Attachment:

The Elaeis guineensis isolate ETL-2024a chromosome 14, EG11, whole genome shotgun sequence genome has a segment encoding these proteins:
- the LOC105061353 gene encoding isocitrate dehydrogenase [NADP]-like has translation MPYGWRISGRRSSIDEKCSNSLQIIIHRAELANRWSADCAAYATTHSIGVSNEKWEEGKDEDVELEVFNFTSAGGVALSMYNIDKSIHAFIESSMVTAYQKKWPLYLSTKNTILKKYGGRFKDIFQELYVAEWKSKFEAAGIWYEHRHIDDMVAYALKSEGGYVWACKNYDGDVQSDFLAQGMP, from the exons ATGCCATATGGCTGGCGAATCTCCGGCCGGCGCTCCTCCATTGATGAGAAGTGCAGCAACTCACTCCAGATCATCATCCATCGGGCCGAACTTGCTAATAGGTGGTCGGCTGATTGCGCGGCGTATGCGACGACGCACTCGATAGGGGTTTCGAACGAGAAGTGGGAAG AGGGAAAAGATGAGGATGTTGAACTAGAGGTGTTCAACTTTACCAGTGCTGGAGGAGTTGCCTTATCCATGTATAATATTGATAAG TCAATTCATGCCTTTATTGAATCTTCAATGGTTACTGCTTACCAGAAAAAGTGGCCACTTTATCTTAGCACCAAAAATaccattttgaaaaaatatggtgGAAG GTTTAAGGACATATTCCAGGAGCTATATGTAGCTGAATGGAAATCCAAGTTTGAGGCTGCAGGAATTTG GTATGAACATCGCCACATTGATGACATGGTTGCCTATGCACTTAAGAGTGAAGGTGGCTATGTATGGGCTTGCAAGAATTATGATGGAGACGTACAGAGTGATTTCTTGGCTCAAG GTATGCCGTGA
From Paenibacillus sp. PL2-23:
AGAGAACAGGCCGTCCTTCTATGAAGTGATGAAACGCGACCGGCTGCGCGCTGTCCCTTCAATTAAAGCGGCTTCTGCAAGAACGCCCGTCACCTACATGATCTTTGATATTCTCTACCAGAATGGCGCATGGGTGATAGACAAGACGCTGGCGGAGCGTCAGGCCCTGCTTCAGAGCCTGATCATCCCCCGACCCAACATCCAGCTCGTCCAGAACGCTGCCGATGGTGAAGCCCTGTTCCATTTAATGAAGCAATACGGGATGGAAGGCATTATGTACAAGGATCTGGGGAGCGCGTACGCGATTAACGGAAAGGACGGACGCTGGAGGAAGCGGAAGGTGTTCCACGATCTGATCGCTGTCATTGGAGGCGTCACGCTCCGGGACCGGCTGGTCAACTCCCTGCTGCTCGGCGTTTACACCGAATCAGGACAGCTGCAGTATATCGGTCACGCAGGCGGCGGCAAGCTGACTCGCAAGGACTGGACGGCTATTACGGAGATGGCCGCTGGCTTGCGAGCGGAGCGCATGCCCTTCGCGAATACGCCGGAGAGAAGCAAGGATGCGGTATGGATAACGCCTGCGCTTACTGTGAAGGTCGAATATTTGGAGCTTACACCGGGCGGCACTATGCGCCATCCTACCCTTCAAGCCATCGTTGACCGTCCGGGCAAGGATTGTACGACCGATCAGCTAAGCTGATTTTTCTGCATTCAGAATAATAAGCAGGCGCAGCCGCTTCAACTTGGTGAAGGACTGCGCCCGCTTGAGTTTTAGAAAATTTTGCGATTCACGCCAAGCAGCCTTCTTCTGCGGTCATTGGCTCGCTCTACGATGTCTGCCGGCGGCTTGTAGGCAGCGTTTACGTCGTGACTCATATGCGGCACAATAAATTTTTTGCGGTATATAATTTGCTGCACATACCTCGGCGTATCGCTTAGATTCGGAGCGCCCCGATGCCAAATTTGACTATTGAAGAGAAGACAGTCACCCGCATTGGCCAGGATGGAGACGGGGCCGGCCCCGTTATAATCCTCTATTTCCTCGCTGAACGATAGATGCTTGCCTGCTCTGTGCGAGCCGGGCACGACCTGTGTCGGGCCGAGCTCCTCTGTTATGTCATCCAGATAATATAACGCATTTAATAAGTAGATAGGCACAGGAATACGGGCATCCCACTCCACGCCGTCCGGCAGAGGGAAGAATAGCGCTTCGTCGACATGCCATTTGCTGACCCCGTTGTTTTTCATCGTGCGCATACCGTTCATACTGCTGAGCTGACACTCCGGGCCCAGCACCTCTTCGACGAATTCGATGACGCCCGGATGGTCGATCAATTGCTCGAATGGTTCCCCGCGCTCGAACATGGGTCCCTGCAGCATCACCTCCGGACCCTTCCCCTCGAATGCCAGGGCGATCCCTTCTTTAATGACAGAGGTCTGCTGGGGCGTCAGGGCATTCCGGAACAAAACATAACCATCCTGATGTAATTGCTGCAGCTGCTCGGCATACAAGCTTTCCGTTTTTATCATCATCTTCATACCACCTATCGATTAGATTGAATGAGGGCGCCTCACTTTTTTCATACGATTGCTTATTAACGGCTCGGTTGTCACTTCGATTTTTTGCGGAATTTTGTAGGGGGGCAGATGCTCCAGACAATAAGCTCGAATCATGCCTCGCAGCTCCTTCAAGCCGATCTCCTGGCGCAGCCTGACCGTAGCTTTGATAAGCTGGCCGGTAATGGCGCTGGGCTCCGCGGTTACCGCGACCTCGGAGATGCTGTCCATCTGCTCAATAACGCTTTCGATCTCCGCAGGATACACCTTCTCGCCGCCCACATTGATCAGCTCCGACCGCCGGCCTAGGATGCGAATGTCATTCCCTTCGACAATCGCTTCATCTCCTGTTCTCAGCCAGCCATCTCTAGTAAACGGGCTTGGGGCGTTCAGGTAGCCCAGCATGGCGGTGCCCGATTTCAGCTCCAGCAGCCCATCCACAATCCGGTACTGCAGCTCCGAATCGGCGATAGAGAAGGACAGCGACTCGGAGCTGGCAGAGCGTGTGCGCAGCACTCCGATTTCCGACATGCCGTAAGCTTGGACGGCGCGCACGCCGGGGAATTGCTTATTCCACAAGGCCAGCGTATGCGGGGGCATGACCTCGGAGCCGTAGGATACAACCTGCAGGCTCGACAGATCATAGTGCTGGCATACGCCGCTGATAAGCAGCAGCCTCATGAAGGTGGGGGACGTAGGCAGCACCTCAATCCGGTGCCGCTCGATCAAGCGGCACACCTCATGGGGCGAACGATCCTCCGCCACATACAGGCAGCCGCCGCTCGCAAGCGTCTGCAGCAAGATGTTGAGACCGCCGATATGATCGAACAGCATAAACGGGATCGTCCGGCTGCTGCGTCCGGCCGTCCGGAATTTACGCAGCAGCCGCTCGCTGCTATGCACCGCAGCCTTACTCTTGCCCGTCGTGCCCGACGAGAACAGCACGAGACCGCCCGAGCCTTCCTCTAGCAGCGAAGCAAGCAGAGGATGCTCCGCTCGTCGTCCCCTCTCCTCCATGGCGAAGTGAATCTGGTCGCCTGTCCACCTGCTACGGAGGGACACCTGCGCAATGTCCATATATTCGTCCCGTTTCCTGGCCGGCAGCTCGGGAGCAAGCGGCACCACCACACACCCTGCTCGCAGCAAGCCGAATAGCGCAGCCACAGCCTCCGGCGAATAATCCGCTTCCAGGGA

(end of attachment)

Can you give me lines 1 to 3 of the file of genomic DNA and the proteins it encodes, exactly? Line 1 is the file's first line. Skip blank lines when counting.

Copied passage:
The Elaeis guineensis isolate ETL-2024a chromosome 14, EG11, whole genome shotgun sequence genome has a segment encoding these proteins:
- the LOC105061353 gene encoding isocitrate dehydrogenase [NADP]-like has translation MPYGWRISGRRSSIDEKCSNSLQIIIHRAELANRWSADCAAYATTHSIGVSNEKWEEGKDEDVELEVFNFTSAGGVALSMYNIDKSIHAFIESSMVTAYQKKWPLYLSTKNTILKKYGGRFKDIFQELYVAEWKSKFEAAGIWYEHRHIDDMVAYALKSEGGYVWACKNYDGDVQSDFLAQGMP, from the exons ATGCCATATGGCTGGCGAATCTCCGGCCGGCGCTCCTCCATTGATGAGAAGTGCAGCAACTCACTCCAGATCATCATCCATCGGGCCGAACTTGCTAATAGGTGGTCGGCTGATTGCGCGGCGTATGCGACGACGCACTCGATAGGGGTTTCGAACGAGAAGTGGGAAG AGGGAAAAGATGAGGATGTTGAACTAGAGGTGTTCAACTTTACCAGTGCTGGAGGAGTTGCCTTATCCATGTATAATATTGATAAG TCAATTCATGCCTTTATTGAATCTTCAATGGTTACTGCTTACCAGAAAAAGTGGCCACTTTATCTTAGCACCAAAAATaccattttgaaaaaatatggtgGAAG GTTTAAGGACATATTCCAGGAGCTATATGTAGCTGAATGGAAATCCAAGTTTGAGGCTGCAGGAATTTG GTATGAACATCGCCACATTGATGACATGGTTGCCTATGCACTTAAGAGTGAAGGTGGCTATGTATGGGCTTGCAAGAATTATGATGGAGACGTACAGAGTGATTTCTTGGCTCAAG GTATGCCGTGA
From Paenibacillus sp. PL2-23: